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Story by Charlotte Dekle

There’s an iconic scene in the iconic BBC television show “Sherlock” in the iconic episode “The Hounds of Baskerville” that has become somewhat of a meme. The scene depicts the titular sleuth venturing inside his mind palace to decipher the cryptic secret of a government laboratory that he stumbled upon. In typical Sherlock fashion, he dramatically puts his fingers to his temples and gesticulates wildly, swiping away pictures, the national motto of France, Elvis’ Hound Dog and other phrases in Arial font to solve the puzzle.

When I initially watched this scene, I was in awe. My 12-year-old brain could not compute such genius. My reverential viewing pattern continued through all three seasons when this similar mind palace conceit returns. My support of this series bled into my real-world interactions when I defended the quality to multiple groups of people in the face of insurmountable evidence to the contrary. Do not get me wrong, I still view most of the show with a devout nostalgia and still find many sequences effective.

But in hindsight and at the end of a long day in France, I began to re-evaluate this scene.

I should have assumed that my tastes would evolve as I aged. For with age comes knowledge and with knowledge comes new worldviews. But this change in me seemed so glacial that I did not know it would come until it did.

So, in France, when this episode popped up on a French cable channel, I excitedly turned to my suitemates to express my love for the so-called genius episode. The episode was in French so they were going off of my recollection for the plot. When this scene began, I was clenching my fists with excitement. My suitemates, who were not dogged Sherlock-ians, did not see the genius of the scene. They found it funny, and surprisingly, I did too.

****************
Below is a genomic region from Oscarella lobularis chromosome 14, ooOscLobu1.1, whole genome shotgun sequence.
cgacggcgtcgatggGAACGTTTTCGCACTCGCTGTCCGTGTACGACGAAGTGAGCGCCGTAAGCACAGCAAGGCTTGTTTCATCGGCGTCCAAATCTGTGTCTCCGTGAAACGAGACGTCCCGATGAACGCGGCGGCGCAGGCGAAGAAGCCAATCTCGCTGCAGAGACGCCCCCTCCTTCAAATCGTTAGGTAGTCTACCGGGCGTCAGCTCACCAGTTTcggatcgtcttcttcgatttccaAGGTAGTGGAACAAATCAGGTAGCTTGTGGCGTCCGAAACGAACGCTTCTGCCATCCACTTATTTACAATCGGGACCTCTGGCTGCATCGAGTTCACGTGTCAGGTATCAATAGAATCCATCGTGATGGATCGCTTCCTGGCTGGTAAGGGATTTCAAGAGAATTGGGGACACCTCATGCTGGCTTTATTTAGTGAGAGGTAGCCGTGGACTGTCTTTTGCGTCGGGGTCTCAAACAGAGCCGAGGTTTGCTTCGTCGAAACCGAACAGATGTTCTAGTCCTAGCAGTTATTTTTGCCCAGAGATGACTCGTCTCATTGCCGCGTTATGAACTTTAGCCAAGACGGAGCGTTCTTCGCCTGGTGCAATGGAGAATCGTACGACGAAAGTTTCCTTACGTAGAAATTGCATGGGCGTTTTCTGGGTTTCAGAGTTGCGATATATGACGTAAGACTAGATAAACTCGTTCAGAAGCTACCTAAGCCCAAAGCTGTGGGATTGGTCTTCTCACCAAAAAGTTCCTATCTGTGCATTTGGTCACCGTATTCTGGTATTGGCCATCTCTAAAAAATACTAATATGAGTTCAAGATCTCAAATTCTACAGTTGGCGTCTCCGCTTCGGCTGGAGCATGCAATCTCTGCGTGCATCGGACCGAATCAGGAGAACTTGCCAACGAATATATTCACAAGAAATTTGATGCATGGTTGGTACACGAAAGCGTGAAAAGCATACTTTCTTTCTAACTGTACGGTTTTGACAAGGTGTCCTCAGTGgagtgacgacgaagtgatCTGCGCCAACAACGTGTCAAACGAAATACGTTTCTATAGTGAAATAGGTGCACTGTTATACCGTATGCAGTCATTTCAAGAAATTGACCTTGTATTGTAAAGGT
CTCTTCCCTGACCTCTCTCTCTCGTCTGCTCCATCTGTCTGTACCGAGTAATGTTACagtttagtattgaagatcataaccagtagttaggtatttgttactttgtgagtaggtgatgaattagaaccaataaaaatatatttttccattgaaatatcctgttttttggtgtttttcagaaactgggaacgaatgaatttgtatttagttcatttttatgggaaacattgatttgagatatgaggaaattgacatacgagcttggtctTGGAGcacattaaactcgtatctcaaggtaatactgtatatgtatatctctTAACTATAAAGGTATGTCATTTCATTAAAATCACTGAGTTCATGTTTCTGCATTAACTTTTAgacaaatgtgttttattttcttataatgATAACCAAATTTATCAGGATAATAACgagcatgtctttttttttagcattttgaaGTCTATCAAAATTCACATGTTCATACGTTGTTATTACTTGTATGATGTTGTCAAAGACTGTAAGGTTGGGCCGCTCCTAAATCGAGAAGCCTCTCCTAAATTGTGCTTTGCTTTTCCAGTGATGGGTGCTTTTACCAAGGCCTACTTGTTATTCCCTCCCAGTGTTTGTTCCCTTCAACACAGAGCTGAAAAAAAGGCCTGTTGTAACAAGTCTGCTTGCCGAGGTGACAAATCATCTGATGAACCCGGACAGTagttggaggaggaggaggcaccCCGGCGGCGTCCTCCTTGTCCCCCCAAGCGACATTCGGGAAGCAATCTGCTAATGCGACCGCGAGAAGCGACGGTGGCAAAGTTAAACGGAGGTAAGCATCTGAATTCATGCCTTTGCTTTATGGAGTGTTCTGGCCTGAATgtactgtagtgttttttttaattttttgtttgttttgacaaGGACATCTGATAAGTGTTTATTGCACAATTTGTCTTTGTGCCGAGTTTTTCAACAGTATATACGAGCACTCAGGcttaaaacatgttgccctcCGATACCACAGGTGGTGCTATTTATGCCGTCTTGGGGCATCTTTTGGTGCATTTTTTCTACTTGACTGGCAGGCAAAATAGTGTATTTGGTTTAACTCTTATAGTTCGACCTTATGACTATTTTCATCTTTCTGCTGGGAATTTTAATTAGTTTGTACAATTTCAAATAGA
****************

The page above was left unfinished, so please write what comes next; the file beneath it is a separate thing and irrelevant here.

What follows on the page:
Logically, the scene was exactly how I remembered it. The shots were the same, as were the cuts and Benedict Cumberbatch’s erratic hand motions. But emotionally, the scene did not feel the same. It felt cheaper, a facsimile of the one from my youth. Maybe I am more cynical now, but I did not wish to be. 

Hindsight is a double-edged sword. I am slowly creeping towards adulthood, which I suspect will be a running theme in this year’s column space. With adulthood comes freedom, which I have always craved. But with this freedom comes more intellectual curiosity and cynicism towards things I once enjoyed. 

There was no feeling I wanted more than the one that the scene made me feel. Nostalgia is devastating sometimes. This show made me happy, once. Many things did. But as I am hurtling towards 18, I do not feel as if I have changed at all. I still feel like that bright-eyed 12-year-old who had never taken Math 3+. But if you are reading this Mr. McGough, I did not mean that last sentence. At least I show growth in the sense that I can laugh at something I once admired. Obviously, this admiration did not dissipate completely, I am writing this column in Arial font.

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